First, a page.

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Gnosticism (from gnostikos, "learned", from Greek: γνῶσις gnōsis, Knowledge; Arabic: الغنوصية‎) is the dualistic belief that the material World should be shunned and the Spiritual World should be embraced. Gnostic ideas influenced many ancient religions which teach that gnosis (variously interpreted as Enlightenment, salvation, emancipation or 'oneness with God') may be reached by practicing philanthropy to the point of personal poverty, sexual abstinence (as far as possible for hearers, total for initiates) and diligently searching for Wisdom by helping others.

Gnosticism was primarily defined in a Christian context. Some scholars have claimed that gnosticism predated [[Wikipedia:Christianity|Christianity]]. Such discussions have included pre-Christian religious beliefs and Spiritual practices argued to be common to early [[Wikipedia:Christianity|Christianity]], Hellenistic Judaism, Greco-Roman mystery religions, Zoroastrianism (especially Zurvanism), and Neoplatonism. The discussion of gnosticism changed radically with the discovery of the Nag Hammadi library and led to revision of older assumptions.

Terms and concepts


Engraving from an Abraxas stone.

The Egyptian Gnostic Basilideans referred to a figure called Abraxas who was at the head of 365 Spiritual beings (Irenaeus, Adversus Haereses, I.24); it is unclear what to make of Irenaeus' use of the term "Archon", which may simply mean "ruler" in this context. The role and function of Abraxas for Basilideans is not clear.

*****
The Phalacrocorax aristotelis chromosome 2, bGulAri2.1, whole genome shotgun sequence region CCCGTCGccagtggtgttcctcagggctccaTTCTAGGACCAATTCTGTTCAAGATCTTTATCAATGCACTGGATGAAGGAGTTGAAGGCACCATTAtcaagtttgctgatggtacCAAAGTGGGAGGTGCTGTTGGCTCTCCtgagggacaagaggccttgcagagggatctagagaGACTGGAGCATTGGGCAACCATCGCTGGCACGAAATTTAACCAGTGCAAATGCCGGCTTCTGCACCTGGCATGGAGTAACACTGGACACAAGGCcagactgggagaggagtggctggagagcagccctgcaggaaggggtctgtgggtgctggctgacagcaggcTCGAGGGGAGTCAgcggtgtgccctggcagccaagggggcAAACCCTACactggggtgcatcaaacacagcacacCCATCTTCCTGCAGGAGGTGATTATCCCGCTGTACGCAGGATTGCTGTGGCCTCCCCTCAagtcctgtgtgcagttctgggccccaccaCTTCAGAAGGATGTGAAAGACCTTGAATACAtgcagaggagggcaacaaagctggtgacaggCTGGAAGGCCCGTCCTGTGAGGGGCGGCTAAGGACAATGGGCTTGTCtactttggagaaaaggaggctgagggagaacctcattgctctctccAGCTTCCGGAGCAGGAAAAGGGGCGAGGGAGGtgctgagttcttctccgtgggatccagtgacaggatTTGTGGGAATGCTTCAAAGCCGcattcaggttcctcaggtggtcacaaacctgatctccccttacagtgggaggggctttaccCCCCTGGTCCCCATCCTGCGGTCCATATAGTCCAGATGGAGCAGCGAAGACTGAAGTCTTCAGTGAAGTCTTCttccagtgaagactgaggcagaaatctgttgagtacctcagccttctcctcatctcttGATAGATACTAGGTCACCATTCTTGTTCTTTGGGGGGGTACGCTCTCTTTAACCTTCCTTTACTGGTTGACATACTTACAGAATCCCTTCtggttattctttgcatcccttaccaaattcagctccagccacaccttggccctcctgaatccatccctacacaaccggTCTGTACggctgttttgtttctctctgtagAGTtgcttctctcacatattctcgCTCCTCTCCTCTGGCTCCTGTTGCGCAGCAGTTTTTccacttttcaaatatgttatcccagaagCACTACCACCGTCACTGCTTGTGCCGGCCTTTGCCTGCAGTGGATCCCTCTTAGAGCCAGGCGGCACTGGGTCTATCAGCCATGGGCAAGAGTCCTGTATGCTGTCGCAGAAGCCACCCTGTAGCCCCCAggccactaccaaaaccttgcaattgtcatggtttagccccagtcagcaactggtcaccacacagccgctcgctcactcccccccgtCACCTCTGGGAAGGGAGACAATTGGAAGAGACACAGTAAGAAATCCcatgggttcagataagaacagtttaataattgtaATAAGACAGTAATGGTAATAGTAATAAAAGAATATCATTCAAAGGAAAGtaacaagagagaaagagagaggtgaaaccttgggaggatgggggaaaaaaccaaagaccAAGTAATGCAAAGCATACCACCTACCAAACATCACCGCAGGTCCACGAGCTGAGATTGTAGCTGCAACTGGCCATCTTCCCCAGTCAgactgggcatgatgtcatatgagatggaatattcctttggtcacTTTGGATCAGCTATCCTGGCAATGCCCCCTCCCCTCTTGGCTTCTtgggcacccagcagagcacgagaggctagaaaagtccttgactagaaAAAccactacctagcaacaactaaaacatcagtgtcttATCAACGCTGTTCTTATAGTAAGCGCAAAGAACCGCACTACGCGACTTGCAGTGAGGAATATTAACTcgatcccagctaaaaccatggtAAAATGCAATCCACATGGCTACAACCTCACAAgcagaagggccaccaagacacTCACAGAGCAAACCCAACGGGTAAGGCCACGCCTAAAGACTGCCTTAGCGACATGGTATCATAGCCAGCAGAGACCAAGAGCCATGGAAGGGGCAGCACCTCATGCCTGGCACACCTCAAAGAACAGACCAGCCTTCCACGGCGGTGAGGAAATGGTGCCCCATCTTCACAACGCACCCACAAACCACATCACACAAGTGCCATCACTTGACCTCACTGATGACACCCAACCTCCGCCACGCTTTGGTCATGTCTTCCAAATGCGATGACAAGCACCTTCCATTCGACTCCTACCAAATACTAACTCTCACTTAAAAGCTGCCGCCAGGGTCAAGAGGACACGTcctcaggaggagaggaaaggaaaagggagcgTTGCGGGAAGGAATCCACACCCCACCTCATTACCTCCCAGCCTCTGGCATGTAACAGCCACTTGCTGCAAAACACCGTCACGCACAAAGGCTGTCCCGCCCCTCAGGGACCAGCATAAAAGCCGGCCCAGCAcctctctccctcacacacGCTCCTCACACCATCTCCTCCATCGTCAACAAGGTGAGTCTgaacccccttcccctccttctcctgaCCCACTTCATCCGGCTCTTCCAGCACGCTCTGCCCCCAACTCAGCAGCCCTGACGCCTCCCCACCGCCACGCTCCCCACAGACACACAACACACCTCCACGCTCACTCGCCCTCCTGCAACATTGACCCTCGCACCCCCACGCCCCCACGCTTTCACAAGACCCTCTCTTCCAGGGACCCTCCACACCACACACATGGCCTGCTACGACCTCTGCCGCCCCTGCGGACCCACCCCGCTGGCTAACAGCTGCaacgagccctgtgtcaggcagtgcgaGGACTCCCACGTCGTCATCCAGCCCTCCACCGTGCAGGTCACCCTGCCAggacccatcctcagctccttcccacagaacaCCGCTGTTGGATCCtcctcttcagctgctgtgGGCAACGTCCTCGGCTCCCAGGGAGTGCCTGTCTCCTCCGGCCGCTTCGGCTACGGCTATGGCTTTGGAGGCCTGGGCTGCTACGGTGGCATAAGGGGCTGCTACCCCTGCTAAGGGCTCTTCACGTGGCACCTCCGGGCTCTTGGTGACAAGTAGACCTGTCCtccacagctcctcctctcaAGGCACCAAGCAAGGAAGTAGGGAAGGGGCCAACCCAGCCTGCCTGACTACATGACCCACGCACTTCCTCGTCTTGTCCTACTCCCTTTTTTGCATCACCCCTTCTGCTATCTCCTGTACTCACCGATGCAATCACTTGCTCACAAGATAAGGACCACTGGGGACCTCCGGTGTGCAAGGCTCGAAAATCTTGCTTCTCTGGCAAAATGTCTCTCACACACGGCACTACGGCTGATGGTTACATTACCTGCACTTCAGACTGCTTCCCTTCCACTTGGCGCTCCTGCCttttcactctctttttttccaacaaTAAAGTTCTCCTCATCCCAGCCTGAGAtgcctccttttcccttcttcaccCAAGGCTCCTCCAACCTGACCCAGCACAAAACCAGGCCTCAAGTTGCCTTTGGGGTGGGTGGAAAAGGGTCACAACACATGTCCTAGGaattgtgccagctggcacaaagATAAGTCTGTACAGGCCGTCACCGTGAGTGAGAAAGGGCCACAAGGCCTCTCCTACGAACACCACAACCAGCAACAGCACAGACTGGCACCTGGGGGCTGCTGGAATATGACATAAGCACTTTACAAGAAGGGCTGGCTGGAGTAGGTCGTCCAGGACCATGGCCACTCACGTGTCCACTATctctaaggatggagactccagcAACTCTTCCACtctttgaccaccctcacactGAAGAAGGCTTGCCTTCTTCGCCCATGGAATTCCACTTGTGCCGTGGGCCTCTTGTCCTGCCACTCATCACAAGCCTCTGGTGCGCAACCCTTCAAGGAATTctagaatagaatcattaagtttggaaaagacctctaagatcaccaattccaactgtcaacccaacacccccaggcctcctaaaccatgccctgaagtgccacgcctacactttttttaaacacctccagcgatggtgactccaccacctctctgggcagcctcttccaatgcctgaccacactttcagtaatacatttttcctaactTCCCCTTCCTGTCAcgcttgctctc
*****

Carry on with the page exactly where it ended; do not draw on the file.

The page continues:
The word Abraxas was engraved on certain antique gemstones, called on that account Abraxas stones, which may have been used as amulets or charms by Gnostic groups. In popular culture, Abraxas is sometimes considered the name of a God who incorporated both Good and Evil (God and Demiurge) in one entity, and therefore representing the monotheistic God, singular, but (unlike, for example, the Christian God) not omni-benevolent. (See Hesse's Demian, and Jung's Seven Sermons to the Dead.) Opinions abound on Abraxas, who in recent centuries has been claimed to be both an Egyptian God and a demon, sometimes even being associated with the dual nature of Satan/Lucifer.

The above Information relates to interpretations of ancient amulets and to reports of Christian Heresy hunters which are not always clear.


Actual ancient Gnostic texts from the Nag Hammadi Library, such as the Coptic Gospel of the Egyptians, refer to Abraxas as an Aeon dwelling with Sophia and other Aeons of the Spiritual Fullness in the Light of the luminary Eleleth. In several texts, the luminary Eleleth is the last of the luminaries (Spiritual Lights) that come forward, and it is the Aeon Sophia, associated with Eleleth, who encounters darkness and becomes involved in the chain of events that leads to the Demiurge and Archon's rule of this World, and the salvage effort that ensues. As such, the role of Aeons of Eleleth, including Abrasax, Sophia, and others, pertains to this outer border of the Divine Fullness that encounters the Ignorance of the World of Lack and interacts to rectify the error of Ignorance in the World of materiality.

Words like or similar to Abraxas or Abrasax also appear in the Greek Magical Papyri. There are similarities and differences between such figures in reports about Basiledes' teaching, in the larger magical traditions of the Graeco-Roman World, in the classic ancient Gnostic texts such as the Gospel of the Egyptians, and in later magical and esoteric writings.